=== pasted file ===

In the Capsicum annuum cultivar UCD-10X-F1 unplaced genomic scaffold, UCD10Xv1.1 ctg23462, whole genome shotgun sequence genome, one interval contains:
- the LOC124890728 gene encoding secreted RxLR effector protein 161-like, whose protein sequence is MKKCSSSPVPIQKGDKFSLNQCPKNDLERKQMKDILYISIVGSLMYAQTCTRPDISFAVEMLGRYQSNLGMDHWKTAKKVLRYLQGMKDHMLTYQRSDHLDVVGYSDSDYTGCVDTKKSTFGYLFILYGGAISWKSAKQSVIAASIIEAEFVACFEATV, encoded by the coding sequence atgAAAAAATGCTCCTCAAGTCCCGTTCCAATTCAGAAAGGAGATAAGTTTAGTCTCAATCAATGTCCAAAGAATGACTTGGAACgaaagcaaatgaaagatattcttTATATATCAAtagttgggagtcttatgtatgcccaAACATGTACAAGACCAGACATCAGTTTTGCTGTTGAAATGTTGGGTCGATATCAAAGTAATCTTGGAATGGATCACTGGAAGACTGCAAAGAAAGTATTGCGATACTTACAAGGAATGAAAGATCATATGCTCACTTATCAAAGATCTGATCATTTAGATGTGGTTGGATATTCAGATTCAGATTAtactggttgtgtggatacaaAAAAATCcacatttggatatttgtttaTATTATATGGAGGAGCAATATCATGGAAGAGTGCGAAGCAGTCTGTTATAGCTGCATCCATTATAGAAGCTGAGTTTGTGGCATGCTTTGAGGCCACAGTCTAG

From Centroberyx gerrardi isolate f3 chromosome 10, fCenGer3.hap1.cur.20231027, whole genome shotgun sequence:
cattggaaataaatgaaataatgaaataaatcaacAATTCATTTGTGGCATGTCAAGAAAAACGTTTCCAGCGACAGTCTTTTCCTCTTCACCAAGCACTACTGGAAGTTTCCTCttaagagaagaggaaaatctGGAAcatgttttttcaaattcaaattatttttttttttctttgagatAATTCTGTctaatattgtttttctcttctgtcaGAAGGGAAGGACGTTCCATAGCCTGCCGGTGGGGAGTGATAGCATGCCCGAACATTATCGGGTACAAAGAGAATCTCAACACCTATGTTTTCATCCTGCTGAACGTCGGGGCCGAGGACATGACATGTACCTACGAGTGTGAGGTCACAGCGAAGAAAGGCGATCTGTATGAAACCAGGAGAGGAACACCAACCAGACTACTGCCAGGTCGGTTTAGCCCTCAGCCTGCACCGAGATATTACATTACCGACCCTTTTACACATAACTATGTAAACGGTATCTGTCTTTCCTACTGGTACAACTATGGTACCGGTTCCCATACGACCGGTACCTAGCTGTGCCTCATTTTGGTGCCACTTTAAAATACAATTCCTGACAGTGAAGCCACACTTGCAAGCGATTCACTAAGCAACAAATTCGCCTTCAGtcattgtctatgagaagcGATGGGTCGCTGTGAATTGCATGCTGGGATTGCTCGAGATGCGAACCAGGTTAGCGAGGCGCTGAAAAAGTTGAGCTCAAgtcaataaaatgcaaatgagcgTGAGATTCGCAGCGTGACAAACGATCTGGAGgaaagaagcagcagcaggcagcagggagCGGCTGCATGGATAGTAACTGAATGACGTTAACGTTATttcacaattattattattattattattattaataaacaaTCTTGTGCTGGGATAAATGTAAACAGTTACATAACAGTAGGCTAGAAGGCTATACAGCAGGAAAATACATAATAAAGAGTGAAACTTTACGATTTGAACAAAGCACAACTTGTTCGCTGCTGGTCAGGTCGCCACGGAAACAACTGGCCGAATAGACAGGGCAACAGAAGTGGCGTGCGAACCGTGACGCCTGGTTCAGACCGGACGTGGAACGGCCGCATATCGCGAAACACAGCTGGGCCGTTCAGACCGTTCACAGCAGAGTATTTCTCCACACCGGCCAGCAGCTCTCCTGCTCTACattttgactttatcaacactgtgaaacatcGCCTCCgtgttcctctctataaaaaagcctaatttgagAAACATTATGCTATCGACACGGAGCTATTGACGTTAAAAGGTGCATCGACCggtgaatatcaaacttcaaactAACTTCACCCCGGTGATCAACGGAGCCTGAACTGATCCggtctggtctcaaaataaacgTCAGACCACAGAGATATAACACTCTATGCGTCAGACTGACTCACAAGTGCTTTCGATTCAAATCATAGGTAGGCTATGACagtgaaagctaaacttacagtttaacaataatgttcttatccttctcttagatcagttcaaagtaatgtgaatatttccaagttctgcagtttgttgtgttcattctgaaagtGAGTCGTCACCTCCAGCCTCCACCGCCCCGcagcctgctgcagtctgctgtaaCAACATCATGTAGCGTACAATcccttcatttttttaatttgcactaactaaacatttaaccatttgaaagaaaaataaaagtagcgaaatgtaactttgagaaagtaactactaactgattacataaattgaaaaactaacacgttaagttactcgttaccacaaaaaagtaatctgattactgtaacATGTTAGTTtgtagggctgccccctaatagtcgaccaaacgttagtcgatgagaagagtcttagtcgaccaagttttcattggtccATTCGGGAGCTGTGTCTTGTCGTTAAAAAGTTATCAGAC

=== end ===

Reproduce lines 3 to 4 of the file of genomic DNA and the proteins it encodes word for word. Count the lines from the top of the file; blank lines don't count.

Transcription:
From Centroberyx gerrardi isolate f3 chromosome 10, fCenGer3.hap1.cur.20231027, whole genome shotgun sequence:
cattggaaataaatgaaataatgaaataaatcaacAATTCATTTGTGGCATGTCAAGAAAAACGTTTCCAGCGACAGTCTTTTCCTCTTCACCAAGCACTACTGGAAGTTTCCTCttaagagaagaggaaaatctGGAAcatgttttttcaaattcaaattatttttttttttctttgagatAATTCTGTctaatattgtttttctcttctgtcaGAAGGGAAGGACGTTCCATAGCCTGCCGGTGGGGAGTGATAGCATGCCCGAACATTATCGGGTACAAAGAGAATCTCAACACCTATGTTTTCATCCTGCTGAACGTCGGGGCCGAGGACATGACATGTACCTACGAGTGTGAGGTCACAGCGAAGAAAGGCGATCTGTATGAAACCAGGAGAGGAACACCAACCAGACTACTGCCAGGTCGGTTTAGCCCTCAGCCTGCACCGAGATATTACATTACCGACCCTTTTACACATAACTATGTAAACGGTATCTGTCTTTCCTACTGGTACAACTATGGTACCGGTTCCCATACGACCGGTACCTAGCTGTGCCTCATTTTGGTGCCACTTTAAAATACAATTCCTGACAGTGAAGCCACACTTGCAAGCGATTCACTAAGCAACAAATTCGCCTTCAGtcattgtctatgagaagcGATGGGTCGCTGTGAATTGCATGCTGGGATTGCTCGAGATGCGAACCAGGTTAGCGAGGCGCTGAAAAAGTTGAGCTCAAgtcaataaaatgcaaatgagcgTGAGATTCGCAGCGTGACAAACGATCTGGAGgaaagaagcagcagcaggcagcagggagCGGCTGCATGGATAGTAACTGAATGACGTTAACGTTATttcacaattattattattattattattattaataaacaaTCTTGTGCTGGGATAAATGTAAACAGTTACATAACAGTAGGCTAGAAGGCTATACAGCAGGAAAATACATAATAAAGAGTGAAACTTTACGATTTGAACAAAGCACAACTTGTTCGCTGCTGGTCAGGTCGCCACGGAAACAACTGGCCGAATAGACAGGGCAACAGAAGTGGCGTGCGAACCGTGACGCCTGGTTCAGACCGGACGTGGAACGGCCGCATATCGCGAAACACAGCTGGGCCGTTCAGACCGTTCACAGCAGAGTATTTCTCCACACCGGCCAGCAGCTCTCCTGCTCTACattttgactttatcaacactgtgaaacatcGCCTCCgtgttcctctctataaaaaagcctaatttgagAAACATTATGCTATCGACACGGAGCTATTGACGTTAAAAGGTGCATCGACCggtgaatatcaaacttcaaactAACTTCACCCCGGTGATCAACGGAGCCTGAACTGATCCggtctggtctcaaaataaacgTCAGACCACAGAGATATAACACTCTATGCGTCAGACTGACTCACAAGTGCTTTCGATTCAAATCATAGGTAGGCTATGACagtgaaagctaaacttacagtttaacaataatgttcttatccttctcttagatcagttcaaagtaatgtgaatatttccaagttctgcagtttgttgtgttcattctgaaagtGAGTCGTCACCTCCAGCCTCCACCGCCCCGcagcctgctgcagtctgctgtaaCAACATCATGTAGCGTACAATcccttcatttttttaatttgcactaactaaacatttaaccatttgaaagaaaaataaaagtagcgaaatgtaactttgagaaagtaactactaactgattacataaattgaaaaactaacacgttaagttactcgttaccacaaaaaagtaatctgattactgtaacATGTTAGTTtgtagggctgccccctaatagtcgaccaaacgttagtcgatgagaagagtcttagtcgaccaagttttcattggtccATTCGGGAGCTGTGTCTTGTCGTTAAAAAGTTATCAGAC